The things that have happened in a little over a month have really opened my eyes to why I used to be so happy before. Yes is a very positive word, especially when it is acted out. I believe that positivity attracts positivity, I always have. One of my best friends approached me right at the end of April. A few years back I had driven across country randomly, a trip which started out as a 2 week visit to Memphis and became a 6 month long road trip coast to coast [that is the girl that I am trying to get back to.. if you could feel my heart ache for who I was back then while typing that sentence I think everyone would understand me much, much more]. Wes looked at me and said “Cam, you should drive with me to Cali and pull my last trailer of stuff out there. I’ll pay for everything and give you some money for missing work.” He moved out to Lake Tahoe in March and was back in Florida to pick up his dirt bikes and four wheelers. I immediately said “Yes”. Wes didn’t believe me, which kinda hurt to be honest. There was one time when my acceptance to the deal on the table wouldn’t have been a shock or misinterpreted as a joke. I told him yes again, and asked him when we were leaving. I got my shifts covered at work and we left 3 days later. “Yes” was as simple as that, it was a response, followed through with an action. The trip was great, not quite as long as my last coast to coast adventure, but it reminded me of a piece of myself that I had long buried and ignored.  I saw new things and met new people and got to travel. It was deep down good for my soul and began to bring back an older Cam that I wish I had never changed for anything.

The funny thing about saying yes is that once you do it, you seem to get more invitations to do new, fun, and exciting things. Which, thank my luck, have for some reason all been offered to me for free. In the last month and 13 days of changing my perspective of yes, I have: been on a cross country roadtrip, started professional guitar lessons, went to TPC at sawgrass, started violin lessons, been hiking in North Carolina, went on a camping trip to the springs, been wakeboarding, been off-shore fishing, got an amazing trainer and nutritionist, recieved an opportunity to live in Italy for a year with a job [which I haven’t exactly said yes to because that one unfortunately does require a little more planning but I am getting closer everyday], am going on a week long vacation to the Keys and staying in an amazing house in Marathon with boats & harleys, have been to the art museum downtown known as the Cummer [which I have wanted to do for a year but we never seemed to have time], and started this blog. All those things sound amazing, right? Well, ready for the real amazing part? I have actually done that entire list and have still made more money than I have spent [thank you Wes].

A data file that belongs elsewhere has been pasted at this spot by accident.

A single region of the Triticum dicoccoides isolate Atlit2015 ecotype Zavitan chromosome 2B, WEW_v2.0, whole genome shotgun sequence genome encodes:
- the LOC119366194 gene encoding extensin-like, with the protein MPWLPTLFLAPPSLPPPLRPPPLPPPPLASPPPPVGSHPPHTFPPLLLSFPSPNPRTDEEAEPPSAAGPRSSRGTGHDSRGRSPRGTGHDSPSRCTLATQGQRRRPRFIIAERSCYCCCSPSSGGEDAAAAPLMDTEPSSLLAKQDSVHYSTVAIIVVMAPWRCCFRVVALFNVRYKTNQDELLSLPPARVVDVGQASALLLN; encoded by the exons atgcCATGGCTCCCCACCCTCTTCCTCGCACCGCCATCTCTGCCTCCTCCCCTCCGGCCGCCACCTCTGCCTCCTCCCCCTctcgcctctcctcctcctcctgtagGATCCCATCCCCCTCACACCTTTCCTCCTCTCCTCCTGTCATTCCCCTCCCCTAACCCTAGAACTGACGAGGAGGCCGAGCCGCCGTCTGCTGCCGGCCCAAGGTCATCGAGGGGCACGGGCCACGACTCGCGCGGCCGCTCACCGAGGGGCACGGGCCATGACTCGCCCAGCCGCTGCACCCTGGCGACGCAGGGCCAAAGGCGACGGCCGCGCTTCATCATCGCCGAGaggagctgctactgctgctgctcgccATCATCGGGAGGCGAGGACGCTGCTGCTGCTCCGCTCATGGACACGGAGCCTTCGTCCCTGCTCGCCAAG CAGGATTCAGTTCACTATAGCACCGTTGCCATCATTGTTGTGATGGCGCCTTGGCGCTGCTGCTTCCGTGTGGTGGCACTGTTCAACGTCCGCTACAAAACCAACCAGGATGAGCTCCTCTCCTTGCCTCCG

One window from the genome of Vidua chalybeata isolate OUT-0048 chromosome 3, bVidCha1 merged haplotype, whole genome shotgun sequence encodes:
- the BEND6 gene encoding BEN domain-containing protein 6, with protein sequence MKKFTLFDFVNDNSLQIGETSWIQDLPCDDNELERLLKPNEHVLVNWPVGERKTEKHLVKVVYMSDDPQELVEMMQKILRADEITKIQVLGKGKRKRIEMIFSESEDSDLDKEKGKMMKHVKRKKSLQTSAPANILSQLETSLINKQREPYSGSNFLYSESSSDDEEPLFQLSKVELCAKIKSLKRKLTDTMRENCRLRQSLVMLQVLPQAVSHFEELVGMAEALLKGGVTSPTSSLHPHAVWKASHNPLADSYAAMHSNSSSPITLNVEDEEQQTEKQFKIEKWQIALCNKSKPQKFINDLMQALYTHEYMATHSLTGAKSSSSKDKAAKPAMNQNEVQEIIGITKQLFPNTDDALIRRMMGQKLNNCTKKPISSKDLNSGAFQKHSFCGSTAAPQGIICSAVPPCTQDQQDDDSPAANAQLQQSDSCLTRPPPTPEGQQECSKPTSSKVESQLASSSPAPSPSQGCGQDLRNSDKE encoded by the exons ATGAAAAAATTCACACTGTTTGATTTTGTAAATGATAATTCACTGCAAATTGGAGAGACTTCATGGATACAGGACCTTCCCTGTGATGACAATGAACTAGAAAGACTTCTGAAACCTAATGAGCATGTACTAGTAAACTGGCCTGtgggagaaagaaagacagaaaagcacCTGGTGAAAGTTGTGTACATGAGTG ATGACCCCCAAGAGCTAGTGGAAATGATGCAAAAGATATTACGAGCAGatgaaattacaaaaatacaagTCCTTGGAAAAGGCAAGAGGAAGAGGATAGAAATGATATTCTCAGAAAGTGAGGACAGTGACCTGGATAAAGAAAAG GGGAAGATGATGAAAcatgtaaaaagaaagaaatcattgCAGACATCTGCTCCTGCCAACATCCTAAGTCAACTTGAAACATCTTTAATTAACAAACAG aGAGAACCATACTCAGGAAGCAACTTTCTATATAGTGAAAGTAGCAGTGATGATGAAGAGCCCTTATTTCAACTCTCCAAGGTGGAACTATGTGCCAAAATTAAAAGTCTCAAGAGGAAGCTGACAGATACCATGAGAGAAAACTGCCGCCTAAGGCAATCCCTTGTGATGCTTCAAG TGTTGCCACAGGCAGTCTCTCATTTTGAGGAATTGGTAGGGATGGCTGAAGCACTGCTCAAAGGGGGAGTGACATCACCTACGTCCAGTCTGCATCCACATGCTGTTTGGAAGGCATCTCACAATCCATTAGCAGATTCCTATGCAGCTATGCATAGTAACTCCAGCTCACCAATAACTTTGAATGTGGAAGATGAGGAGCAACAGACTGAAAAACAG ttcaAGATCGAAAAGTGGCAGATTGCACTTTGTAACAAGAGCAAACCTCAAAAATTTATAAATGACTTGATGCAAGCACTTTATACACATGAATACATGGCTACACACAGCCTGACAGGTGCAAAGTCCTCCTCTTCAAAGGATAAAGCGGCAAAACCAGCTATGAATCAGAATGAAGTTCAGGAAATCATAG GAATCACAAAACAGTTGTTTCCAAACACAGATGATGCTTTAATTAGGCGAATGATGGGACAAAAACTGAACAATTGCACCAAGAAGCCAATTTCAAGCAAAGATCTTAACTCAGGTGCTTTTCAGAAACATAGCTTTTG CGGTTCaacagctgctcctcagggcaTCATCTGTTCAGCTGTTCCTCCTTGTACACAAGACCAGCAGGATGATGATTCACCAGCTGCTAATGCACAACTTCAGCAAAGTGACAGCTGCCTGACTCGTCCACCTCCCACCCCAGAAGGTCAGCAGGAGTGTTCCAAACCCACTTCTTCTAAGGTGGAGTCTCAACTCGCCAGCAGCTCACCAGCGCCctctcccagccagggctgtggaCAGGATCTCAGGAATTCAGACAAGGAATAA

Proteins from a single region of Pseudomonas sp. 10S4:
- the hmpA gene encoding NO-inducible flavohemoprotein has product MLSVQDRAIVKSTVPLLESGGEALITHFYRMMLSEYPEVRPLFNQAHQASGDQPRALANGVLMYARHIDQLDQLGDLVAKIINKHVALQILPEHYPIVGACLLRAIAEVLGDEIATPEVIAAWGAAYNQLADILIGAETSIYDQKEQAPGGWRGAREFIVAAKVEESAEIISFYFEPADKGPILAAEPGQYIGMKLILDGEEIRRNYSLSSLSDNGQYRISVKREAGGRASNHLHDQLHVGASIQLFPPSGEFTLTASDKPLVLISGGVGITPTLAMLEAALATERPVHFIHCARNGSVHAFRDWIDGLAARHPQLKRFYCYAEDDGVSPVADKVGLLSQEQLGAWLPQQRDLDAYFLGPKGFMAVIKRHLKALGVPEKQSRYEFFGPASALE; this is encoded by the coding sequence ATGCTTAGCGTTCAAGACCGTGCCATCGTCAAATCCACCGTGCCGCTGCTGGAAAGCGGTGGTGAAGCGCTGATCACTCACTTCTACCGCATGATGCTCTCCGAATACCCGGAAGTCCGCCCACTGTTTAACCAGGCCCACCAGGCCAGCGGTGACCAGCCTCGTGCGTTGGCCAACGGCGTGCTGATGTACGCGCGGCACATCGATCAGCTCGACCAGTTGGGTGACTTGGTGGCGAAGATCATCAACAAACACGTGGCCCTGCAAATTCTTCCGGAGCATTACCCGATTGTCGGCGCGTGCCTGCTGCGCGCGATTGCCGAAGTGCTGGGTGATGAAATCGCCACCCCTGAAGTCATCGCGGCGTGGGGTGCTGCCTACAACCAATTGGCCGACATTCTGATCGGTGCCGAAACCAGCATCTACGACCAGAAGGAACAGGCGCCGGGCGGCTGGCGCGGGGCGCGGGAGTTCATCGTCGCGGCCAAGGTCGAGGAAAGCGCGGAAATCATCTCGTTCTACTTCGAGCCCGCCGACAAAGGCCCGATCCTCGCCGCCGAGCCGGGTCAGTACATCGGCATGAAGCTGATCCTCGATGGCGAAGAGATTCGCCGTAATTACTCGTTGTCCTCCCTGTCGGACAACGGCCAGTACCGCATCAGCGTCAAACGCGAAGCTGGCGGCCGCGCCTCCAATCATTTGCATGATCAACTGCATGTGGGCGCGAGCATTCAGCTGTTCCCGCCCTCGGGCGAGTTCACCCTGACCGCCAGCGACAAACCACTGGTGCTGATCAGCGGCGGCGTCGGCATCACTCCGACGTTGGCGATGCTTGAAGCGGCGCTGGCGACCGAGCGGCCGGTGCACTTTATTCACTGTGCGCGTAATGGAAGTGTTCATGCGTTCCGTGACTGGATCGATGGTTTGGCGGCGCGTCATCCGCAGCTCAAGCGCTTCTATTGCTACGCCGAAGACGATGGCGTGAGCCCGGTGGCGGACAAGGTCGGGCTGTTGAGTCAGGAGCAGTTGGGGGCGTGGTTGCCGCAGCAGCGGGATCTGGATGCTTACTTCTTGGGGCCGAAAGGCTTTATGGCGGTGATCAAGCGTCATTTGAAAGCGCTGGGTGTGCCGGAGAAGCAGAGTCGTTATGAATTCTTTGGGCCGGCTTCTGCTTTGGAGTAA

My advice for you: start saying yes and following through with an action and you might just be surprised at the chain of events it leads to!

 

One last thing.. for the person who I hope maybe one day is reading this, but probably isn’t. There have been a lot of hard questions I have said yes to too. Do you miss him? Do you know he’s slept with someone else already? Did you hear about St Patty’s day? Do you know he was on a date at European Street already? Do you really still love him? Do you really plan on not dating anyone for a year still? Do you honestly forgive him? Would you take him back if he showed up right now? You know that he probably is never going to show up again, he already moved on, right? You still plan on waiting?

Yes.